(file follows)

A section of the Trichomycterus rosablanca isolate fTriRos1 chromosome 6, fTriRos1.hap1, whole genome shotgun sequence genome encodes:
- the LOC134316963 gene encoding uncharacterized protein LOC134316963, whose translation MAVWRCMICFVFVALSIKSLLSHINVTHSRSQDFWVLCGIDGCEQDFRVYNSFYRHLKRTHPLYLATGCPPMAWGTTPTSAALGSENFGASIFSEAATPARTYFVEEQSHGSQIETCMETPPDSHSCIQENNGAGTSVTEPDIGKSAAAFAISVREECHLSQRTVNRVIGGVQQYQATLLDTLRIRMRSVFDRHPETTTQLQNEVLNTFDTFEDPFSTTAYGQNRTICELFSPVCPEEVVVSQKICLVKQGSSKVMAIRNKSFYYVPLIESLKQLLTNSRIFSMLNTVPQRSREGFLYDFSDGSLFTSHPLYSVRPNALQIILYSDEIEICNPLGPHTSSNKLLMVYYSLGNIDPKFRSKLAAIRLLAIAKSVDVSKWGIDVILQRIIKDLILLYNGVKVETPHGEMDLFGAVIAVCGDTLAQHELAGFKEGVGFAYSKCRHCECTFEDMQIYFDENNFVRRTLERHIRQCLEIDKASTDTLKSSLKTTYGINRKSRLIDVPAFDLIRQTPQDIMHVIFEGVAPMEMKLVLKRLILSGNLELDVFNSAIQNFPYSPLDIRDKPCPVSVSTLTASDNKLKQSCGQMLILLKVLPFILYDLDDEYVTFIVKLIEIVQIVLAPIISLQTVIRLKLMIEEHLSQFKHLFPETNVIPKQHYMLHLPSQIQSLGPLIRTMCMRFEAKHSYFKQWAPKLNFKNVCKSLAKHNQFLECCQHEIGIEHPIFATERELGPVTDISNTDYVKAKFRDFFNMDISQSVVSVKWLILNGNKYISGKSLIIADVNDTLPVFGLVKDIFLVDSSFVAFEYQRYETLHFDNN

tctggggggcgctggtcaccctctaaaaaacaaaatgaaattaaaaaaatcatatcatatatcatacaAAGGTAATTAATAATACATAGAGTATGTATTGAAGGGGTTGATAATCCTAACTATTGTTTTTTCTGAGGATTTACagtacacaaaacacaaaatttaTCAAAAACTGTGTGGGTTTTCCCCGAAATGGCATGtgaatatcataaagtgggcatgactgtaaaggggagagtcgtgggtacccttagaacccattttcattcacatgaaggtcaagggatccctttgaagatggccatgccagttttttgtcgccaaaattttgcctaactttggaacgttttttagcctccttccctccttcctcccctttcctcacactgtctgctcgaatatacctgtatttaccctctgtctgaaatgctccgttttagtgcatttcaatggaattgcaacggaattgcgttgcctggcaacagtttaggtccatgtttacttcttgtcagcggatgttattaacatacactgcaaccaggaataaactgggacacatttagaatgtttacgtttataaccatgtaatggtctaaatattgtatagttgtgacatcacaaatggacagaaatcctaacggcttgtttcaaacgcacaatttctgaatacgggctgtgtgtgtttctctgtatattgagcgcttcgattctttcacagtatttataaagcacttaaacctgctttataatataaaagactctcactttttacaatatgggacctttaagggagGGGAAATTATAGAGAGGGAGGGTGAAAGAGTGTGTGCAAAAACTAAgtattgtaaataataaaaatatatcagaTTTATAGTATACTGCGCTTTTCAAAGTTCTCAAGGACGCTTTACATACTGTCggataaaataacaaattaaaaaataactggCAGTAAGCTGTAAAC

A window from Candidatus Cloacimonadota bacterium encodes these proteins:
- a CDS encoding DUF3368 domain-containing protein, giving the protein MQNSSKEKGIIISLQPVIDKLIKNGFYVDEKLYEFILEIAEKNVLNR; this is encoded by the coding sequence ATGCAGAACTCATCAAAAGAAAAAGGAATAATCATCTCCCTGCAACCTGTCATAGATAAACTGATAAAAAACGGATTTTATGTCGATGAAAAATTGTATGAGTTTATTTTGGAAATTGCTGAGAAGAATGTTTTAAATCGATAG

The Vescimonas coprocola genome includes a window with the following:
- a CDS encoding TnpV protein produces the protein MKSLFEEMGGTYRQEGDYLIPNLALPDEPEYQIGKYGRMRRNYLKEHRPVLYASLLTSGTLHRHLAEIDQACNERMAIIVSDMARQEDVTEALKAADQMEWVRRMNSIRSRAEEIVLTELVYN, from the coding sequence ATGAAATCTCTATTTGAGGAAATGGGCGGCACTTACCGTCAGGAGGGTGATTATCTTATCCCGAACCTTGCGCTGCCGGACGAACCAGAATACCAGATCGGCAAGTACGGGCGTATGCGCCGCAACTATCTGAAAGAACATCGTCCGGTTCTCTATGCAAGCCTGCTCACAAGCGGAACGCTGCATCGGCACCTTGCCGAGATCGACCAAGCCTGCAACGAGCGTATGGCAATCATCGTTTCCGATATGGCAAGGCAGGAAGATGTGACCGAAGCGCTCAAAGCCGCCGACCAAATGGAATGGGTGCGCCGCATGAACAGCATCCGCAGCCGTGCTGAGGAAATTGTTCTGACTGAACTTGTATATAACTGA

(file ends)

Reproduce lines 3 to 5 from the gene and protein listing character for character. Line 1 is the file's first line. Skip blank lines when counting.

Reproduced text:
tctggggggcgctggtcaccctctaaaaaacaaaatgaaattaaaaaaatcatatcatatatcatacaAAGGTAATTAATAATACATAGAGTATGTATTGAAGGGGTTGATAATCCTAACTATTGTTTTTTCTGAGGATTTACagtacacaaaacacaaaatttaTCAAAAACTGTGTGGGTTTTCCCCGAAATGGCATGtgaatatcataaagtgggcatgactgtaaaggggagagtcgtgggtacccttagaacccattttcattcacatgaaggtcaagggatccctttgaagatggccatgccagttttttgtcgccaaaattttgcctaactttggaacgttttttagcctccttccctccttcctcccctttcctcacactgtctgctcgaatatacctgtatttaccctctgtctgaaatgctccgttttagtgcatttcaatggaattgcaacggaattgcgttgcctggcaacagtttaggtccatgtttacttcttgtcagcggatgttattaacatacactgcaaccaggaataaactgggacacatttagaatgtttacgtttataaccatgtaatggtctaaatattgtatagttgtgacatcacaaatggacagaaatcctaacggcttgtttcaaacgcacaatttctgaatacgggctgtgtgtgtttctctgtatattgagcgcttcgattctttcacagtatttataaagcacttaaacctgctttataatataaaagactctcactttttacaatatgggacctttaagggagGGGAAATTATAGAGAGGGAGGGTGAAAGAGTGTGTGCAAAAACTAAgtattgtaaataataaaaatatatcagaTTTATAGTATACTGCGCTTTTCAAAGTTCTCAAGGACGCTTTACATACTGTCggataaaataacaaattaaaaaataactggCAGTAAGCTGTAAAC

A window from Candidatus Cloacimonadota bacterium encodes these proteins:
- a CDS encoding DUF3368 domain-containing protein, giving the protein MQNSSKEKGIIISLQPVIDKLIKNGFYVDEKLYEFILEIAEKNVLNR; this is encoded by the coding sequence ATGCAGAACTCATCAAAAGAAAAAGGAATAATCATCTCCCTGCAACCTGTCATAGATAAACTGATAAAAAACGGATTTTATGTCGATGAAAAATTGTATGAGTTTATTTTGGAAATTGCTGAGAAGAATGTTTTAAATCGATAG